Abstract: Is what I tell myself. There was a time when I thought I may have discovered it, others did too. Around 2012 several groups including ours found evidence of these quantum excitations in electrical circuits containing nanowires of semiconductor covered by a superconductor. The dramatic signatures were peaks in conductance that appeared under conditions expected from theory for Majorana modes, which are their own anti-modes and may possess non-Abelian properties. But a few years later, similar features in the data were identified due to an interesting, but a more mundane effect - which we call trivial states such as Andreev bound states. Over time more and more data pointed at the trivial and not at the exotic explanation. But because Majorana claims kept coming, this led to some digging and even retractions.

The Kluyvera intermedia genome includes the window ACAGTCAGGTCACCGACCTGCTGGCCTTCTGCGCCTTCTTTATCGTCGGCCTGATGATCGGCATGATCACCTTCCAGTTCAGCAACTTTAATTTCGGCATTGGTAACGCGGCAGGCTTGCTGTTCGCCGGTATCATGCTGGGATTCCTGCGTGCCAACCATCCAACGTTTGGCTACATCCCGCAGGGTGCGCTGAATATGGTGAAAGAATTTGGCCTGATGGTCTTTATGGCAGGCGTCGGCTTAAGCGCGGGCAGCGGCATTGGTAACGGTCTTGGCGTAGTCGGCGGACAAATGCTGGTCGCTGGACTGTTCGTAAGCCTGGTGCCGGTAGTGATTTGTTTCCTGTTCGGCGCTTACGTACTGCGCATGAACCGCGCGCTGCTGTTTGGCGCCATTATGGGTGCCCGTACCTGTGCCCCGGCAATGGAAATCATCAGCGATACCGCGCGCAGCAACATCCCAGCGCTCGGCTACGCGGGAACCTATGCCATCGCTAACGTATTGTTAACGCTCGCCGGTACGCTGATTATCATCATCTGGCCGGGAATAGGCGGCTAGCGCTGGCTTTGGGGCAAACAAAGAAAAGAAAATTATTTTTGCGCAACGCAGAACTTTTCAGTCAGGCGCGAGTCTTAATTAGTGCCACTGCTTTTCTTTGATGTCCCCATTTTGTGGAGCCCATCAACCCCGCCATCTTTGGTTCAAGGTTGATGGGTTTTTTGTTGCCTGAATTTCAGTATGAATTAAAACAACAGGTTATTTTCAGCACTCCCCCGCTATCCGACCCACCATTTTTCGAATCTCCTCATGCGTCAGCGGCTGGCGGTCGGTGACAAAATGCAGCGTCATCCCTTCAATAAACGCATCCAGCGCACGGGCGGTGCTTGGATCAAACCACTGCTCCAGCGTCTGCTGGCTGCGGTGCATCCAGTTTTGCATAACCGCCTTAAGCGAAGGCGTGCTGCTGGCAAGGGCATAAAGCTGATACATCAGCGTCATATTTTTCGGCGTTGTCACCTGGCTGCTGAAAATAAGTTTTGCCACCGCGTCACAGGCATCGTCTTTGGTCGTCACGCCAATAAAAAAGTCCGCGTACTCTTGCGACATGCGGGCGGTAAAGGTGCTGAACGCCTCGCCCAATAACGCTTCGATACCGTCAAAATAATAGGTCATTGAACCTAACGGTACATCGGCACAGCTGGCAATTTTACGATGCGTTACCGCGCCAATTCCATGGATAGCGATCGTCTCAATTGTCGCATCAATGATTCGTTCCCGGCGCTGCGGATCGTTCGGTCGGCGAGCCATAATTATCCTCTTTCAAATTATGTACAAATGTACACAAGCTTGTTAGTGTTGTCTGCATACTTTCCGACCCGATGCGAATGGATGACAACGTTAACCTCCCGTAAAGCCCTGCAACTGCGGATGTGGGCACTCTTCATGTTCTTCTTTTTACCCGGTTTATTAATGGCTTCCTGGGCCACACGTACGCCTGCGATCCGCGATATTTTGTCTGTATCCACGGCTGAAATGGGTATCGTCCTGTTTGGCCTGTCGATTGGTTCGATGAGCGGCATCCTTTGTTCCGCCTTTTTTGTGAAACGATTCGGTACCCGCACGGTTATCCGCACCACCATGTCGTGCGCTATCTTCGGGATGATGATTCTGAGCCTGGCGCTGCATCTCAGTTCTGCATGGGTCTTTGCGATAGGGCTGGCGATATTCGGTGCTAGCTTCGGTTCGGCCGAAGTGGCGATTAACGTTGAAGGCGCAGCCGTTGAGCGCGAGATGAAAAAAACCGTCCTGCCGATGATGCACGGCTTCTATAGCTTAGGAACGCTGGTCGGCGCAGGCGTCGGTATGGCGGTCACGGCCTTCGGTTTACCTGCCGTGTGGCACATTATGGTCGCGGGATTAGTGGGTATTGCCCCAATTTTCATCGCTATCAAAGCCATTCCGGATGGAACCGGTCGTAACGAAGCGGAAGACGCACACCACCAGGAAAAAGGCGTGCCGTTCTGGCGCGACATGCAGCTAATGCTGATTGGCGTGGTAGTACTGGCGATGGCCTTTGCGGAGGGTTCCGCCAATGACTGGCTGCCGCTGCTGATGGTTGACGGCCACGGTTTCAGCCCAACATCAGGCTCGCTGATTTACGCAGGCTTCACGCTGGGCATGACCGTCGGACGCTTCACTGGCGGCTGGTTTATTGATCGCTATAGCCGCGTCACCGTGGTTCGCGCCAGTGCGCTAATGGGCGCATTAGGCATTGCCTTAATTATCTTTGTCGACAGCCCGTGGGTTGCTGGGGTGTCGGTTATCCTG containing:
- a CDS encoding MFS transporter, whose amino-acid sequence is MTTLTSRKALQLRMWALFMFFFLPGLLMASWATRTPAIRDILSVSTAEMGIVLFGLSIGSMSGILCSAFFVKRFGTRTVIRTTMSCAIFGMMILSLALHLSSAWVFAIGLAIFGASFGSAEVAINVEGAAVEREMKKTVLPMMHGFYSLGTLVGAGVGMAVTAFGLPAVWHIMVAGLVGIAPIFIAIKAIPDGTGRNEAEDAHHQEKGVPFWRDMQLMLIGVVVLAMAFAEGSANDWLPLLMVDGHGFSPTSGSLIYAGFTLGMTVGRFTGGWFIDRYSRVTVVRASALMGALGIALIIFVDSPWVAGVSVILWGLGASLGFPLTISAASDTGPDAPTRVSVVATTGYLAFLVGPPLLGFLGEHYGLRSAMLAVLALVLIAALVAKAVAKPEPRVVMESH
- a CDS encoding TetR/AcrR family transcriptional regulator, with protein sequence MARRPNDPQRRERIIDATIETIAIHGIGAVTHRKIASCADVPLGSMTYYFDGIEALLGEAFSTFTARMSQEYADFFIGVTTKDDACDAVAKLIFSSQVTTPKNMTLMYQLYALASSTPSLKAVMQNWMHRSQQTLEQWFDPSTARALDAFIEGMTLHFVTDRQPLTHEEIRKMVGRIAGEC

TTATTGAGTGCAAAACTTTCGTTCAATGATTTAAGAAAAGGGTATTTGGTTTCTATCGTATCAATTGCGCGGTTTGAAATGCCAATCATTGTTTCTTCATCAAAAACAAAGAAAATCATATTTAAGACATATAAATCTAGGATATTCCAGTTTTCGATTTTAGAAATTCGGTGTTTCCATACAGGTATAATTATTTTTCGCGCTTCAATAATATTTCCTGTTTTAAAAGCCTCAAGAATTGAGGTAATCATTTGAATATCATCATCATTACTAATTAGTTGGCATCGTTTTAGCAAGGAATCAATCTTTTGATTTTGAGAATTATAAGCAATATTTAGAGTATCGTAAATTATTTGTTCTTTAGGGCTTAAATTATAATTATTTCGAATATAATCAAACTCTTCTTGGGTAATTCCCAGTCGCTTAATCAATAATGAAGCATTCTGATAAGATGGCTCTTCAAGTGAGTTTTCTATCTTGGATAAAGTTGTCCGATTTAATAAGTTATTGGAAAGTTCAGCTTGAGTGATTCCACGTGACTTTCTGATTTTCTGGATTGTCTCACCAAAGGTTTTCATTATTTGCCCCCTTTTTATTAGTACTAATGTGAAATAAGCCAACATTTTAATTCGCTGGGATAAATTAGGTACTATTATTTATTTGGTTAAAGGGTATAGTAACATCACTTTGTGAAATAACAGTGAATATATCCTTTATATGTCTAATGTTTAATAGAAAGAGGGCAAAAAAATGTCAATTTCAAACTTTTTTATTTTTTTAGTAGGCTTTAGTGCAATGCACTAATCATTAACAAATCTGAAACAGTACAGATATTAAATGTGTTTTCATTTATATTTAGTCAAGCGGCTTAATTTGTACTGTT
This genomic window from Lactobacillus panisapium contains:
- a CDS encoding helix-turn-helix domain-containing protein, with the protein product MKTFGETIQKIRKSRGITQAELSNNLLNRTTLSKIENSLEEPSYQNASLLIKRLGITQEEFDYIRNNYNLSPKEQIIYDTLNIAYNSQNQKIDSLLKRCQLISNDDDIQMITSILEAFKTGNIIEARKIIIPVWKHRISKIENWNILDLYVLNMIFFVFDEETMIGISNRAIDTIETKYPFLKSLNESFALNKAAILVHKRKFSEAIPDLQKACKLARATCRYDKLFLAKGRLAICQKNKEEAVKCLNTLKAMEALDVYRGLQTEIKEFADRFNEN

What we learned after 10 years is that we have a much better handle on what effects show up in these nanowires, which positions us well for the ultimate Majorana discovery which we should be able to tell apart from all the non-Majorana things we saw. The second lesson we learned is that material quality of device constituents, superconductors and semiconductors, as well as how samples are fabricated, are the make-or-break factors for making this happen. So while I cannot report an exciting physics discovery, I can walk you through the scientific process that took place, a 10-year event of independent value which taught me how to do science better.